Welcome to my blog!

News from a wargamer with a special interest in the military history of the Balkans. It mainly covers my current reading and wargaming projects. For more detail you can visit the web sites I edit - Balkan Military History and Glasgow & District Wargaming Society. Or follow me on Twitter @Balkan_Dave
or on Mastodon @balkandave@mastodon.scot, or Threads @davewatson1683

Saturday 21 February 2015

Yeoman Soldier, Prussian Farmer

Something a bit different in terms of World War Two memoirs.

Richard Harvey served in the 1st East Riding Yeomandry, a Yorkshire regiment based in Hull. The regiment was part of the British Expeditionary Force that went to France in 1940. They were equipped with Vickers Mark VI light tanks and armoured scout carriers. Harvey was a Bren gunner and wireless operator in the troop commander's carrier.

His unit was part of the fighting withdrawal to Dunkirk, but he was wounded and captured. He ended up in Prussia near the old Teutonic Knights castle at Marienburg.

They were billeted in a farm workers bothy and worked on a German farm. Getting out of the Bothy wasn't that difficult and they did it many times, but without an escape committee they had no access to the necessary paperwork and other resources needed to escape across Germany. He spent three years at the farm and was then sent to Stalag XXB, before ending up in a sugar factory. As the Russian's advanced they were evacuated with the civilians and nearly got killed by allied ground attack aircraft. Eventually they were liberated by the advancing American units, and sent back to Hull.

A short, but interesting read that inspired me to finish another short paint job. This time a couple of German 105mm howitzers for my early war German FoW army.


Monday 16 February 2015


Be warned, Sam Mustafa's new Napoleonic game 'Blucher' is very good and difficult to resist.

I was itching to get 'Blucher' on the tabletop once the package arrived in the post. The rule book is beautifully produced and seems very robust with the all important quality stiching. There is very little gratuitous eye candy, the graphics are there to explain the mechanisms. There are helpful summaries and examples of play in every section. The Hundred Days cards, an optional extra, are also very nice.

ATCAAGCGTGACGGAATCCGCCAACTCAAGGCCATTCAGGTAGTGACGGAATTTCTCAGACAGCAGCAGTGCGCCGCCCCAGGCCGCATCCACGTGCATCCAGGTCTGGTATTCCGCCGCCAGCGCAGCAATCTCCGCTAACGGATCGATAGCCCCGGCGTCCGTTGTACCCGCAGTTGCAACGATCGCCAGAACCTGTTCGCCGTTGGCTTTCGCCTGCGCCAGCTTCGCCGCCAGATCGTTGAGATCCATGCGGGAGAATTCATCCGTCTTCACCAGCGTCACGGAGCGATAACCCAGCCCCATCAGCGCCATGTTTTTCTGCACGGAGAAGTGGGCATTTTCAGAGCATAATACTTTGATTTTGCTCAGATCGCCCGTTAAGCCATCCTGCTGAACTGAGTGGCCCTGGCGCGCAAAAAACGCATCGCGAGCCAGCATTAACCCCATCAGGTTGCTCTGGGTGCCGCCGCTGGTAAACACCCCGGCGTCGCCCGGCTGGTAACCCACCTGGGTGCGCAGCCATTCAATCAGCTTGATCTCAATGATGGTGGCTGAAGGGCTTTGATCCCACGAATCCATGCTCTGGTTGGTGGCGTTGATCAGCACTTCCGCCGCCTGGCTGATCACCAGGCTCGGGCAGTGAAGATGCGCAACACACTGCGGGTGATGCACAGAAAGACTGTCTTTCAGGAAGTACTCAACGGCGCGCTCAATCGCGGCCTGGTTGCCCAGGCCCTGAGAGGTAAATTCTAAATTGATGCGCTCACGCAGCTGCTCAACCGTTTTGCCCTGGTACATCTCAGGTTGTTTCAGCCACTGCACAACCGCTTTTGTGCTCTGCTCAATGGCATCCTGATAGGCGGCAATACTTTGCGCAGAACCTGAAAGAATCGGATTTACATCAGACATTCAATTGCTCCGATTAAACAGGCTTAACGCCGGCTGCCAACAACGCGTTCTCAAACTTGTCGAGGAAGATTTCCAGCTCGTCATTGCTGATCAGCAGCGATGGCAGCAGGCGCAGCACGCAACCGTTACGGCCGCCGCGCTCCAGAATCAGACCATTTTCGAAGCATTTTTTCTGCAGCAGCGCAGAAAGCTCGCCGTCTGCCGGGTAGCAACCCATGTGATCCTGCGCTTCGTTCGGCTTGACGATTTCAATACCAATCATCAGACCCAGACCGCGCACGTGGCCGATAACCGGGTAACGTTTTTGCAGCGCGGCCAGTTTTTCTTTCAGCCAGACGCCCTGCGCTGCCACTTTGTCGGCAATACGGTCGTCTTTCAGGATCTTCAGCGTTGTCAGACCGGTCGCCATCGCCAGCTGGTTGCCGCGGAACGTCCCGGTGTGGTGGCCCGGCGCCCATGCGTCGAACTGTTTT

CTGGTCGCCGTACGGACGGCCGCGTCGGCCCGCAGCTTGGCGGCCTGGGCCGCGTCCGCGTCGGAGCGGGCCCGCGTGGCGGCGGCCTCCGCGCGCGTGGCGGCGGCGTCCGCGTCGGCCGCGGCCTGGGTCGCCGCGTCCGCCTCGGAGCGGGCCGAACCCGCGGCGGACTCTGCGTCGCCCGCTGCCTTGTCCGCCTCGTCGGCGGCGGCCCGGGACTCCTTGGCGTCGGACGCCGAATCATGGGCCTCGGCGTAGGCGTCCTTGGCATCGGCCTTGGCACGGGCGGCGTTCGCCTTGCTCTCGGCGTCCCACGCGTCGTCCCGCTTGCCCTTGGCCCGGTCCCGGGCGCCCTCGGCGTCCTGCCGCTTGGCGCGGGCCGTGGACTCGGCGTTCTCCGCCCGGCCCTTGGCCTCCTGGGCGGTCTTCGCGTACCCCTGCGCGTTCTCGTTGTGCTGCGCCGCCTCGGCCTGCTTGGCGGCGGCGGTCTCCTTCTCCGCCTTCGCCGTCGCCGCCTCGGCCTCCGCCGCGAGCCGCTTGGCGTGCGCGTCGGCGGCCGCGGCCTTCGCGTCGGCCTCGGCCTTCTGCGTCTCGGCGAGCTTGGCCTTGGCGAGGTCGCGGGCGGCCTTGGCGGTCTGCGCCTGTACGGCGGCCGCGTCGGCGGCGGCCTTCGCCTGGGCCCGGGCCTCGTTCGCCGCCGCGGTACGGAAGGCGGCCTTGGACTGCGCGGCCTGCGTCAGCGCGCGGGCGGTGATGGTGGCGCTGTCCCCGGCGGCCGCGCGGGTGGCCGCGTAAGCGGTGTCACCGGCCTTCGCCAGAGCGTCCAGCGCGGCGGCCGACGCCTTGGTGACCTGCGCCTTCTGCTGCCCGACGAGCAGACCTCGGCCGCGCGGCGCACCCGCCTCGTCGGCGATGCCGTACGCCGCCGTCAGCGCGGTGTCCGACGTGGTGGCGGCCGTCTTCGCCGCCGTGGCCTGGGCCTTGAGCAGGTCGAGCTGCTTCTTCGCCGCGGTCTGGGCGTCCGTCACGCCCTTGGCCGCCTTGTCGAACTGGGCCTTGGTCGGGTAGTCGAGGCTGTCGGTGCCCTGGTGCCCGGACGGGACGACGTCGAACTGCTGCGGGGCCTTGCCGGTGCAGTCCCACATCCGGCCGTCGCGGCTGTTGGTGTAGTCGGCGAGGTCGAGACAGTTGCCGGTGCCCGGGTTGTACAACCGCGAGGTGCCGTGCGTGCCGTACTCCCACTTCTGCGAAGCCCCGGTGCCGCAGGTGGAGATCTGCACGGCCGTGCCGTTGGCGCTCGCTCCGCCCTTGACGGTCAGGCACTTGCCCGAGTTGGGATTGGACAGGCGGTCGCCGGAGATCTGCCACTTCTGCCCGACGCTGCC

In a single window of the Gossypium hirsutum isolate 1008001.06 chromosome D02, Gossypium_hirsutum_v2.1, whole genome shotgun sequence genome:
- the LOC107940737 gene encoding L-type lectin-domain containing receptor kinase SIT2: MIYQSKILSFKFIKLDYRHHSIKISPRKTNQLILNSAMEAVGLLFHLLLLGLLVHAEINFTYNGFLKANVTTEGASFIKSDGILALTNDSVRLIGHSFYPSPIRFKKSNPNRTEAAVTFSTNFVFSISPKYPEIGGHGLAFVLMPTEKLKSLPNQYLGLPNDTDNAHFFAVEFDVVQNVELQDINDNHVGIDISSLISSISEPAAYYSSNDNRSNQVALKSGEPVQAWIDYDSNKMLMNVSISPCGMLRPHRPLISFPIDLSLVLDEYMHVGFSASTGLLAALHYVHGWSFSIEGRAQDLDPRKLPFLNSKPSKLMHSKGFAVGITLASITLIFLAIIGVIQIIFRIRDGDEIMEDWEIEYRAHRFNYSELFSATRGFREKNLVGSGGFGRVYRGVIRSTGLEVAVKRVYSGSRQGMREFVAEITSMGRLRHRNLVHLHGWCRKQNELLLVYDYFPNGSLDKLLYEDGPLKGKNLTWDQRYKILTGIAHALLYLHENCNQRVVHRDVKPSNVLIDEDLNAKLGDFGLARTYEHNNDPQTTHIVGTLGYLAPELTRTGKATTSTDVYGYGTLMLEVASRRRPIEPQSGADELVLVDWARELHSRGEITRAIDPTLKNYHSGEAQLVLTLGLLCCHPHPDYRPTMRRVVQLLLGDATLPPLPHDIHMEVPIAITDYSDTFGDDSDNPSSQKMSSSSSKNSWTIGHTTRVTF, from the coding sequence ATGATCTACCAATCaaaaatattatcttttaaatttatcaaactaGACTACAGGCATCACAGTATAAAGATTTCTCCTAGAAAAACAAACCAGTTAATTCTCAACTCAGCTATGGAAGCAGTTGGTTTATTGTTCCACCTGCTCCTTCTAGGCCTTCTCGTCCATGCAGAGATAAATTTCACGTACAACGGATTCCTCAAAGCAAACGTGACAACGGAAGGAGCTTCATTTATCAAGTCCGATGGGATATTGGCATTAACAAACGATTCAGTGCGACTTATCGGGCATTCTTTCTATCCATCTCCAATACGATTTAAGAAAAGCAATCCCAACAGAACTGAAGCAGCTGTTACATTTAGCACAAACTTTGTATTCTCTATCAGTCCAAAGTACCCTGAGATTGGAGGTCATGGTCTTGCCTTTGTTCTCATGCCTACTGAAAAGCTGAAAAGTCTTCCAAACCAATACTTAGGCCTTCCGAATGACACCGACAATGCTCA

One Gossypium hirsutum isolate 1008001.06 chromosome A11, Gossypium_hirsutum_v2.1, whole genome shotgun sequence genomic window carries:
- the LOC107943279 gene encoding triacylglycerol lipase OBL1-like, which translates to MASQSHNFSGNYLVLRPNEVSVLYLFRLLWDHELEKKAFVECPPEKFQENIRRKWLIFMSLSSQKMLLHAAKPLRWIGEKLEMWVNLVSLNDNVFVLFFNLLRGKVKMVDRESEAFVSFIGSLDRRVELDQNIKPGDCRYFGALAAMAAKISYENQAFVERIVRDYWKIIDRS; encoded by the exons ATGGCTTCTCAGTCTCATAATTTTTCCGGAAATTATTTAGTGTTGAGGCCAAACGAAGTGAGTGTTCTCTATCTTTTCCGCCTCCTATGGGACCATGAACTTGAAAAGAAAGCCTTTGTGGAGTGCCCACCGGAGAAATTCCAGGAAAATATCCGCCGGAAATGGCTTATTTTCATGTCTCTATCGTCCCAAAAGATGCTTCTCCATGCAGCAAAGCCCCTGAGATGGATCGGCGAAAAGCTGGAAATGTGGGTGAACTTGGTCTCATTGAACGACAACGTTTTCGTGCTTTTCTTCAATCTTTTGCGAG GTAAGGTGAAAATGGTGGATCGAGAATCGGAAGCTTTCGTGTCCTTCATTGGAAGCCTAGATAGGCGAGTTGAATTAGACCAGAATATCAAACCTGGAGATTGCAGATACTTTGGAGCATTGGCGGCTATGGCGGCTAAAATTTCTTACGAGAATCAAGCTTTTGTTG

As recommended, I played the first game with cards rather than miniatures. Nine units a side, with the British defending the classic ridge and the French attacking. You start with the cards face down.

There is scope for strategic movement, called reserve moves, but otherwise you activate Corps, individual units or finally the CinC activation. Each activation costs Momentum Dice which unusually are rolled by your opponent and kept secret from you until they run out. The incentive is to do the essentials first.

Movement is by base widths, so the rules will work with any consistent basing, and are reduced to two speeds simple and difficult. A simple move is a pivot and then straight ahead, reminded me a bit of Spearhead. Difficult can be due to terrain or a pivot at the end of a move. The size of the cards and the engagement restrictions make it difficult to do any fancy manoeuvring when close to the enemy.

Fire and combat phases use a simple mechanism. It depends on the strength of the unit and a few bonuses and special rules. This is very much a game of attrition and reserves are important. Here you can see the French advancing and first cavalry clash on the British right. I used casualty markers rather than mark the cards.

Units retreat a couple of base widths if they lose a combat, but can come back if you want. You don't get long melees over several turns.

Anyway, the French pinned the British right with skirmishing and put their main effort on the left. The game ended with the French making a breakthrough.